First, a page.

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Shelburne-based Hack Club helps teens get interested in computers

A national group of coders has found their way to a small town right in the Champlain Valley.
Published: Jan. 12, 2022 at 8:24 AM EST
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SHELBURNE, Vt. (WCAX) - The Shelburne-based Hack Club looks to get teenagers interested in the internet and coding, all in a safe community.

“I started coding more and I was like, ‘Wow, this is kind of, kind of fun,’” said Amelie Fairweather, a seventh-grader.

Fairweather discovered she likes being a hacker, but not the ‘move millions into an offshore bank account’ kind of hacker. Instead it’s about learning code, making websites, and exploring what a computer is capable of. “It’s kind of like speaking another language in a way,” said Fairweather.

A language millions around the world can speak and Fairweather can communicate with. Her start was with the Hack Club. “What a hacker is is a creative problem solver,” said Zach Latta, a founder of the club. He created the group when he was 16 with savings from a job as an app developer. Now, he’s on a mission to create something he never had as a kid. “When I was a teenager, coding felt so lonely, because coding was always a solitary activity for me. I didn’t have adults that knew about it, I didn’t have friends that shared the interest.”

Now, through the nonprofit, upwards of 20,000 people in 22 countries are hacking, totally for free. “The role of Hack Club is, well, let’s build the most amazing community of teenagers that have this interest and are curious and want to take that first step,” said Latta.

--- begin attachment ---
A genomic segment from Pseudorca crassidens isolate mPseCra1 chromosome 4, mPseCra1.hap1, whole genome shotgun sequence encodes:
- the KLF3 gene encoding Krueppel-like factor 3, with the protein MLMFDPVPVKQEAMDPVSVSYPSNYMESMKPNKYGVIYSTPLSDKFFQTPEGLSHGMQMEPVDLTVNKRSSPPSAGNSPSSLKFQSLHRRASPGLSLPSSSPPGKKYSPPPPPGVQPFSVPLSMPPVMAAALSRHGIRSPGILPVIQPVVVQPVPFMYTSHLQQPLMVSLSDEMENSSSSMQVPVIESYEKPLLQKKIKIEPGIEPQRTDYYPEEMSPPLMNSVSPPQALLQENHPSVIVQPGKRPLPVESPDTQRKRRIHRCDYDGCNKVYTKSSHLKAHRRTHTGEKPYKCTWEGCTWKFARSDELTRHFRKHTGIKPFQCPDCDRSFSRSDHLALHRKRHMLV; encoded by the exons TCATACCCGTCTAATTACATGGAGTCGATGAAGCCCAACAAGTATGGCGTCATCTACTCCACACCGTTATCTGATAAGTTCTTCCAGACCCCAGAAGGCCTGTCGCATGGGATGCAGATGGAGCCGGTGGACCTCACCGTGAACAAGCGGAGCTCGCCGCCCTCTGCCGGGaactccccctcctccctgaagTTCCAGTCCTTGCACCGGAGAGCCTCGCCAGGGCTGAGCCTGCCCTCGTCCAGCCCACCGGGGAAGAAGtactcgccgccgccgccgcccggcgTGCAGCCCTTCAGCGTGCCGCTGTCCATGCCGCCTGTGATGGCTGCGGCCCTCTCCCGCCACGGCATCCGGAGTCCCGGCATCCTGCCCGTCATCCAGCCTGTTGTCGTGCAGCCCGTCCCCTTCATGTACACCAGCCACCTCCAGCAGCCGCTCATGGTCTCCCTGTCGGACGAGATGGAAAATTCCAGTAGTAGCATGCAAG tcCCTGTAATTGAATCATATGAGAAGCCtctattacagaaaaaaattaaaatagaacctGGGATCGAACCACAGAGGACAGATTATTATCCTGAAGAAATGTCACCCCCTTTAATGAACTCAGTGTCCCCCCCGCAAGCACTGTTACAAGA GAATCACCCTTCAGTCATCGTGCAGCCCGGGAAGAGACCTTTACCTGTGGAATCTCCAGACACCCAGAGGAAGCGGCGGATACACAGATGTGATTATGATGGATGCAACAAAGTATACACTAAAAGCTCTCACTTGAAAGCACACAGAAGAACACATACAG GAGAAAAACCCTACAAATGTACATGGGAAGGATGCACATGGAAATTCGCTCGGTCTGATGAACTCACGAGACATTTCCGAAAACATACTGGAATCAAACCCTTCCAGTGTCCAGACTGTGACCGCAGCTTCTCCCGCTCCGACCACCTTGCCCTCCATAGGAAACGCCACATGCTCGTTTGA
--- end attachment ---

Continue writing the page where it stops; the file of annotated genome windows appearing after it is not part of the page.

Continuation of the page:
They are meeting in libraries, schools, or houses, learning through online lessons and from volunteers, and practicing real skills. But it runs deeper. Latta says they are creating the problem solvers of tomorrow. “When you know how to build something and you build that engineering mindset, or that hacker mindset as we call it, you apply that to every other aspect of your life too,” he said.

And while Latta sees a bright future for the nonprofit and droves of future coders, he also sees opportunities he never had for young people like Fairweather.

“I got my website up and I was like, ‘Wow, and I got $100 for it and I was like wow,’” said Fairweather.

That ‘wow’ is why Latta keeps going, so more teens can connect and discover what is really behind a screen. “We believe that coding is the closest thing you can have to a superpower,” said Latta.

The group is donation-based. Their current biggest donor is Elon Musk.

They also encourage more young people to get involved. A good place to start is through your school, a place where computers and the internet can be accessed.

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